YouTube: California Justice System on Brink of Collapse

Void Court Orders and judgments result when a Judge does not have jurisdiction to be able to enter the order. In Judge Yaffe's case it was to due to taking $850,000 in payments from the County of Los Angeles, a party to the case. Under CCP Section 473 (d) a motion can be brought at any time to set aside the void judgment or order. So far four other Judges have been disqualified from sitting on Fine's Motion to Null and Void Judge Yaffe's Orders. They are Ann Jones, Robert O'Brien, Elihu Berle, and Carolyn B. Kuhl.

Why Disqualified Judges Orders are Null and Void

Britney Spears' Fiance to Share in Her Conservatorship

First comes the engagement, then comes...conservatorship?

Singer Britney Spears' father, Jamie Spears, who holds conservatorship over his daughter and her fortune, has asked a court to add future son-in-law Jason Trawick as a co-conservator, People reports.

Trawick, 40, Britney's former agent, asked her to marry him in December in Las Vegas. He will be Husband No. 3 for Brit, 30, who has been under the legal control of her father since 2008 when she suffered a psychological breakdown.

Trawick will help look after Spears' general well-being - is she eating properly, getting medical care and so forth - not her finances, People reports.

Full Article and Source:
Britney Spears' Finance to Share Conservatorship Over Her

TX: Effort to Bankrupt Autistic Student's Family Continues

The allegation is pure, mean-spirited revenge. It's how critics describe the Alief Independent School District’s nearly six-year, six-figure legal war against the immigrant parents of special-needs student Chuka Chibuogwu.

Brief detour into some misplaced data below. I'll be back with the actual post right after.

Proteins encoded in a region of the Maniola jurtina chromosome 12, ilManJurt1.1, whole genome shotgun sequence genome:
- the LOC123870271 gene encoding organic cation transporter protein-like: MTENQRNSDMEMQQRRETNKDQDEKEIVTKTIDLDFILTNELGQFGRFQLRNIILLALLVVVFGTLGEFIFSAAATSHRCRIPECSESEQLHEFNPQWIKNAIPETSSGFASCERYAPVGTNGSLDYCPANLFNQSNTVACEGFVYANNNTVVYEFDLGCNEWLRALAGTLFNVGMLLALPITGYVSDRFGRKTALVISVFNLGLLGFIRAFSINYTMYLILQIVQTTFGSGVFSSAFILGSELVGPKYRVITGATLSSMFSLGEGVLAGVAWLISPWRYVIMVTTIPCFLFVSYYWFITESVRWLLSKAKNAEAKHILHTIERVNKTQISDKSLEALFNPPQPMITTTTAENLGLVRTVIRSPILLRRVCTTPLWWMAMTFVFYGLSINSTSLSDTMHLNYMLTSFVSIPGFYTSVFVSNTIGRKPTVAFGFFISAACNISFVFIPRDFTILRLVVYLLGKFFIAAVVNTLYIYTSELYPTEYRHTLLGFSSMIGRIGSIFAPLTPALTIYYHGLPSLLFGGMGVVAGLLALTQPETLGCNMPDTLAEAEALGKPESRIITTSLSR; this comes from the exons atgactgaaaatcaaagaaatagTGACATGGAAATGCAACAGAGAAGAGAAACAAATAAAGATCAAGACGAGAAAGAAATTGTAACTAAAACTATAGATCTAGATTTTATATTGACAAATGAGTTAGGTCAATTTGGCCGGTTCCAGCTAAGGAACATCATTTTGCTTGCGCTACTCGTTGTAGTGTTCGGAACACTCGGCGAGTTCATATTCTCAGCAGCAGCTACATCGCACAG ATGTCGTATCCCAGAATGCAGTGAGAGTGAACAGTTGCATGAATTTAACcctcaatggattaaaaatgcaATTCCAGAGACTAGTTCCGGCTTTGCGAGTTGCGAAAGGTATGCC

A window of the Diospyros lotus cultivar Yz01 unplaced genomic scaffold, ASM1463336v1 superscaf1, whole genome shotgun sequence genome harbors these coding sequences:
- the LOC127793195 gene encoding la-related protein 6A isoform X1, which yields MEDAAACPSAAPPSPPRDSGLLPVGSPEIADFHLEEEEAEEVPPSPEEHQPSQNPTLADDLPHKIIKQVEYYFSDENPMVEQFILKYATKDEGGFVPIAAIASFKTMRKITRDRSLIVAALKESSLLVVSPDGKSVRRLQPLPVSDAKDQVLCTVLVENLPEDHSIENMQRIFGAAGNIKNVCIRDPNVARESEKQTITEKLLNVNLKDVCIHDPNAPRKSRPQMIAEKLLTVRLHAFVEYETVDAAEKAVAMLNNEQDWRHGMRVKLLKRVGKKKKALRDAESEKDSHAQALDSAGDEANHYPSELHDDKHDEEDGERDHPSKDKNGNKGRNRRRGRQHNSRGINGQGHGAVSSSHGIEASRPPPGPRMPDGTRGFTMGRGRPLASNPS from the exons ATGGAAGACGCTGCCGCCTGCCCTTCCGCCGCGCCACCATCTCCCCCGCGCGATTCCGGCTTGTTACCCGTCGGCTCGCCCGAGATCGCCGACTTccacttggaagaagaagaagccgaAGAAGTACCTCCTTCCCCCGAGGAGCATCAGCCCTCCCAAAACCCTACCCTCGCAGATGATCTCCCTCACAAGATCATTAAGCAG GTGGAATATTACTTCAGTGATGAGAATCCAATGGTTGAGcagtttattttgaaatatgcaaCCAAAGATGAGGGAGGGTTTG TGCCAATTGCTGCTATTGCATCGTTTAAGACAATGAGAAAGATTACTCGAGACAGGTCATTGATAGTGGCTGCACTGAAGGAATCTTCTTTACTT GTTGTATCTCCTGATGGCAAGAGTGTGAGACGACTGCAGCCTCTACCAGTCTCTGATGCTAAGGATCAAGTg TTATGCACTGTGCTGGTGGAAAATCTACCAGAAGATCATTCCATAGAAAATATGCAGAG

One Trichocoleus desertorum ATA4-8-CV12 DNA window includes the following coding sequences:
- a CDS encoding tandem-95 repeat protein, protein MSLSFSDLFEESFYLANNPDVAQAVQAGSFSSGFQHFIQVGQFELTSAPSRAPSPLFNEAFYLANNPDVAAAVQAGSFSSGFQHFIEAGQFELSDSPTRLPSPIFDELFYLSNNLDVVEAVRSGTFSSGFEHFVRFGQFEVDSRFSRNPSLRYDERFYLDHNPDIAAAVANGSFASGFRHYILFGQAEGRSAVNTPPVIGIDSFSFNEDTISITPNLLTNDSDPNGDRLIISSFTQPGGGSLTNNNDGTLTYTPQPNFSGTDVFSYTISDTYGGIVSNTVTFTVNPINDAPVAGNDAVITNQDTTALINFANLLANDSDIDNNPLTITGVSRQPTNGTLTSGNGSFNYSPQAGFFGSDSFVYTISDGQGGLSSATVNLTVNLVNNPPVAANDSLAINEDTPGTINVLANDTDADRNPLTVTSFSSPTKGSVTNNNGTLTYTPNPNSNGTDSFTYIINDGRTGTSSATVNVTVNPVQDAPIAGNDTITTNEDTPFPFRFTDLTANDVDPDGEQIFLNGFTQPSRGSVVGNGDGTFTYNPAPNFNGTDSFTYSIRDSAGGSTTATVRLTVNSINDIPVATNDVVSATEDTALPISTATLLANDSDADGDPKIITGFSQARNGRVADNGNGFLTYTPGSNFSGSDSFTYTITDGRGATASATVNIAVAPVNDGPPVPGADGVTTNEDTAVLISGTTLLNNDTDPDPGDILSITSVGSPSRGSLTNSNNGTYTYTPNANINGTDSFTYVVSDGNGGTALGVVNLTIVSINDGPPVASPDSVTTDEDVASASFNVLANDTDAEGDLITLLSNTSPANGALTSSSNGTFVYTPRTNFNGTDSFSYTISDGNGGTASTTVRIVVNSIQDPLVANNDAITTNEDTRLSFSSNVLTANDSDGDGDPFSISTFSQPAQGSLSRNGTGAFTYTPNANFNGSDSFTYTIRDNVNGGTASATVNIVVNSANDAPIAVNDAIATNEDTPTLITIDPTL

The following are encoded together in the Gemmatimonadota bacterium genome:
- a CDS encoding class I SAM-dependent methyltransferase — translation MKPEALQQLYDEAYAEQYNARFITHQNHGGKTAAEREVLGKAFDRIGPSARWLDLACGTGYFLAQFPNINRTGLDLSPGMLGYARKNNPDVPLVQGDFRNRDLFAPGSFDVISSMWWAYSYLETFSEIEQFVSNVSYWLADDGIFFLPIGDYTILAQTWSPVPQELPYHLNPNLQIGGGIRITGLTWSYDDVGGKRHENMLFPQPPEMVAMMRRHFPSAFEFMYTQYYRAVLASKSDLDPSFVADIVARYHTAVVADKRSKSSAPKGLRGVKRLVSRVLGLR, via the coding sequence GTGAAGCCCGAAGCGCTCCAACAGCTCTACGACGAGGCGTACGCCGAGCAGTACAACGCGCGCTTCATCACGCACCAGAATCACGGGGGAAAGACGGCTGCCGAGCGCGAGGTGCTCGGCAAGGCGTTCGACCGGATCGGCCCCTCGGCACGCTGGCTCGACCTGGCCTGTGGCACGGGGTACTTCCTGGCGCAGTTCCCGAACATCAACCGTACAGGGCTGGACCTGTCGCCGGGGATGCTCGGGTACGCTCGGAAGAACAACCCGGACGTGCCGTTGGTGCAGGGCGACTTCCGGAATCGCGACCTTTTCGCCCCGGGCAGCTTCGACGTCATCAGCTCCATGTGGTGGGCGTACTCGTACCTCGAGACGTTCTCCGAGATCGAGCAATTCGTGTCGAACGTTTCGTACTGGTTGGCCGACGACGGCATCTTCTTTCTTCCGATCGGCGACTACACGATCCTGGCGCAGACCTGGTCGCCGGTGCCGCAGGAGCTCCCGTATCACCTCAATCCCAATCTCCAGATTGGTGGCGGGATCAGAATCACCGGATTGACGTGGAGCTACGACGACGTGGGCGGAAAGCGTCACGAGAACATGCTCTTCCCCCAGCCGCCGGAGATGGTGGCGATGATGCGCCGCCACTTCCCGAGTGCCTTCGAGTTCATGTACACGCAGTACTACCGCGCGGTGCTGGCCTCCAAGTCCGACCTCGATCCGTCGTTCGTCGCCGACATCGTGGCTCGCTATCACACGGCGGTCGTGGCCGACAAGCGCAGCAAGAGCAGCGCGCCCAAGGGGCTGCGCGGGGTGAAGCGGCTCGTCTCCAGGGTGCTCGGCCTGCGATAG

"For what purpose? They can't get any money from them," Alief taxpayer Bob Hermann said.

Hermann said he's followed the ongoing effort to bankrupt the Chibuogwus with mounting anger and utter frustration.

"Some adult should step in and say, ‘This is just wrong. Let’s just drop it and forget about it’," he said.

The facts: Way back in 2007, Chuka's parents objected to the way the district was educating their autistic son and fought for changes. The district said "no."

When the Chibuogwu's dropped their battle and pulled their son out of school, then Alief Superintendent Louis Stoerner and attorney Erik Nichols concocted a strategy for retribution, accusing Chuka's parents and their advisors of harassment and demanding the family pay the district's legal expenses.

"There is an honesty issue here and a harassment issue here and I think the parents have been harassed," insisted Jimmy Kilpatrick, a special-education advocate who represented the Chibuogwus.

But for attorney Nichols, the Chibuogwu case was an opportunity to test the tactics he had promoted in a legal seminar entitled "Show Me the Money" - a how to guide for extracting cash penalties from parents who challenge their public schools.

Full Article and Source:
Alief's Revenge: Effort to Bankrupt Autistic Student's Family Continues